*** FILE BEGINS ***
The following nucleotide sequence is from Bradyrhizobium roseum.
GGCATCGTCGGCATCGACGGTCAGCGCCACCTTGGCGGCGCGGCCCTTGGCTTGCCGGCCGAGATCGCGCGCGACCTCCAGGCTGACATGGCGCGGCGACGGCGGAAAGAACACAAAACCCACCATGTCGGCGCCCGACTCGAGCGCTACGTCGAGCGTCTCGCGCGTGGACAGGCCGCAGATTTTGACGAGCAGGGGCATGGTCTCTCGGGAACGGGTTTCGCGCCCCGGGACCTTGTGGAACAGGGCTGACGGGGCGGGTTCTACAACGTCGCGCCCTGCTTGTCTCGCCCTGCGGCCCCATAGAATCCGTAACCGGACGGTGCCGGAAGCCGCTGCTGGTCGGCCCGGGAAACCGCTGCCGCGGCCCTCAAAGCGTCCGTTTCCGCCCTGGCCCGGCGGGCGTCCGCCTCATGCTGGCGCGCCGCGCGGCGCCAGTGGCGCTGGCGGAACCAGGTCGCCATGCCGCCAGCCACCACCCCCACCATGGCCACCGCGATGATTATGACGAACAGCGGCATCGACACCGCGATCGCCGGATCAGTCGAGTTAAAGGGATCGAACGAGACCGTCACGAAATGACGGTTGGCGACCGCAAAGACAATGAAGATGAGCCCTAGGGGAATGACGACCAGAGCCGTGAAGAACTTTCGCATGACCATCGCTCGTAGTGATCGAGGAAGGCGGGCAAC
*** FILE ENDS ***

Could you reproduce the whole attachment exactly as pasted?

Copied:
The following nucleotide sequence is from Bradyrhizobium roseum.
GGCATCGTCGGCATCGACGGTCAGCGCCACCTTGGCGGCGCGGCCCTTGGCTTGCCGGCCGAGATCGCGCGCGACCTCCAGGCTGACATGGCGCGGCGACGGCGGAAAGAACACAAAACCCACCATGTCGGCGCCCGACTCGAGCGCTACGTCGAGCGTCTCGCGCGTGGACAGGCCGCAGATTTTGACGAGCAGGGGCATGGTCTCTCGGGAACGGGTTTCGCGCCCCGGGACCTTGTGGAACAGGGCTGACGGGGCGGGTTCTACAACGTCGCGCCCTGCTTGTCTCGCCCTGCGGCCCCATAGAATCCGTAACCGGACGGTGCCGGAAGCCGCTGCTGGTCGGCCCGGGAAACCGCTGCCGCGGCCCTCAAAGCGTCCGTTTCCGCCCTGGCCCGGCGGGCGTCCGCCTCATGCTGGCGCGCCGCGCGGCGCCAGTGGCGCTGGCGGAACCAGGTCGCCATGCCGCCAGCCACCACCCCCACCATGGCCACCGCGATGATTATGACGAACAGCGGCATCGACACCGCGATCGCCGGATCAGTCGAGTTAAAGGGATCGAACGAGACCGTCACGAAATGACGGTTGGCGACCGCAAAGACAATGAAGATGAGCCCTAGGGGAATGACGACCAGAGCCGTGAAGAACTTTCGCATGACCATCGCTCGTAGTGATCGAGGAAGGCGGGCAAC